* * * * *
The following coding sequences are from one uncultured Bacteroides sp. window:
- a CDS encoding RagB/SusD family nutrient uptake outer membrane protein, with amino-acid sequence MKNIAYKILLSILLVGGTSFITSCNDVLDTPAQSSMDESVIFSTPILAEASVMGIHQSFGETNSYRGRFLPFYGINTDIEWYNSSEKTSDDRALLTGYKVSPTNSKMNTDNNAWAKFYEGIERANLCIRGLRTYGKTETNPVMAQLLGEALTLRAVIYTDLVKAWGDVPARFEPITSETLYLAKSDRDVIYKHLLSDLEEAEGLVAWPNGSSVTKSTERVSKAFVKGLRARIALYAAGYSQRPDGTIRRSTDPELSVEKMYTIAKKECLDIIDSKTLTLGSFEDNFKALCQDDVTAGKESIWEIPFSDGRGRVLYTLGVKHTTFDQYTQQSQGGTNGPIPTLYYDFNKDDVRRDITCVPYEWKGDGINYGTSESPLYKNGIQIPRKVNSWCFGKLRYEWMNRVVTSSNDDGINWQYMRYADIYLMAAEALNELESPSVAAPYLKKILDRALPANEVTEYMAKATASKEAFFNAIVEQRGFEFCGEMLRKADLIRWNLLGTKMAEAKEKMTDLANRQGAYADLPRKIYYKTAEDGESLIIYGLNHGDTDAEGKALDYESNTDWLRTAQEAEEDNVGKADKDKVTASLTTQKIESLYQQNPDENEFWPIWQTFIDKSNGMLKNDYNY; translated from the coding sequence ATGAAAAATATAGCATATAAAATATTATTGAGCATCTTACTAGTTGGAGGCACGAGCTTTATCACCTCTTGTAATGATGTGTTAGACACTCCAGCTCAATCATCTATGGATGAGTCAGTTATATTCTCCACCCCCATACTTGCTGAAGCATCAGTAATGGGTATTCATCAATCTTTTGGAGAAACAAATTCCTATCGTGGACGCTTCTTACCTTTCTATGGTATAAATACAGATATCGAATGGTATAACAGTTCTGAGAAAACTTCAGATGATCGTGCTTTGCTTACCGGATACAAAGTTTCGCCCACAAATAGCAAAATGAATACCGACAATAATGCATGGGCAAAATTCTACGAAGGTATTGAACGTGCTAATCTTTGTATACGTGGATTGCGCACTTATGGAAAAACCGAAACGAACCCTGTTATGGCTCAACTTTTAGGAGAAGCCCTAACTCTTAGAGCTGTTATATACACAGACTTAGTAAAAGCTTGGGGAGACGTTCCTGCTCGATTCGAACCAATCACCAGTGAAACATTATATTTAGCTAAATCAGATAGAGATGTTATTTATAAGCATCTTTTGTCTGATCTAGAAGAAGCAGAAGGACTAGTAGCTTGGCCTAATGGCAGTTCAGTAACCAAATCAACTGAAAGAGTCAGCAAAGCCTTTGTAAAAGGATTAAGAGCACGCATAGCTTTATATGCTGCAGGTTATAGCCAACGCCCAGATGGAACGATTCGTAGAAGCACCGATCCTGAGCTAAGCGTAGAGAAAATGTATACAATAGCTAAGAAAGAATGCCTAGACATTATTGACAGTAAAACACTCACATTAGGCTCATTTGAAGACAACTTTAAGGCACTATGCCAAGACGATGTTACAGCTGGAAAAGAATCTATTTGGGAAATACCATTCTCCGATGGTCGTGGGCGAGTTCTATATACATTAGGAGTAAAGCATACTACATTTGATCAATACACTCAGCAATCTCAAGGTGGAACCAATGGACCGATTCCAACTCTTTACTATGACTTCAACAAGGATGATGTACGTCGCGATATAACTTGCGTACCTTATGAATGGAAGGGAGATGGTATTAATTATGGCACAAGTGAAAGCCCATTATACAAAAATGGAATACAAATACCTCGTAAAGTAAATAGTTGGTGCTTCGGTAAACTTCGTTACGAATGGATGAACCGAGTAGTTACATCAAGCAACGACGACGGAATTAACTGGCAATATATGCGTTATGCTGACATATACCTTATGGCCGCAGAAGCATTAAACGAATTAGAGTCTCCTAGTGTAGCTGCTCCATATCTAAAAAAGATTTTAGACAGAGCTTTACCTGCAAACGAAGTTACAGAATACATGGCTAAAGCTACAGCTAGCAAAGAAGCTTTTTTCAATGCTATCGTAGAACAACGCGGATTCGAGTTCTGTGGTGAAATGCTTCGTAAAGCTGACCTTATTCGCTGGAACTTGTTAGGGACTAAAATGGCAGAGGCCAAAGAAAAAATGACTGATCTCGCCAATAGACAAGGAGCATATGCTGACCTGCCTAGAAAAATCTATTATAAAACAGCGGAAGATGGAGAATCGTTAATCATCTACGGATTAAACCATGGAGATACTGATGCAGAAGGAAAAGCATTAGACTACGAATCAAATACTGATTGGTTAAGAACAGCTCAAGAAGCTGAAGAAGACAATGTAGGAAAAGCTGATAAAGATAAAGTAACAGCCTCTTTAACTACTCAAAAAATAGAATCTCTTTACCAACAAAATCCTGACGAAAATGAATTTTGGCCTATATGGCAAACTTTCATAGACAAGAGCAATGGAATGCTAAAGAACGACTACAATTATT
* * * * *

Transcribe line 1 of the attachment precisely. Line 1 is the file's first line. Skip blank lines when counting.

The following coding sequences are from one uncultured Bacteroides sp. window: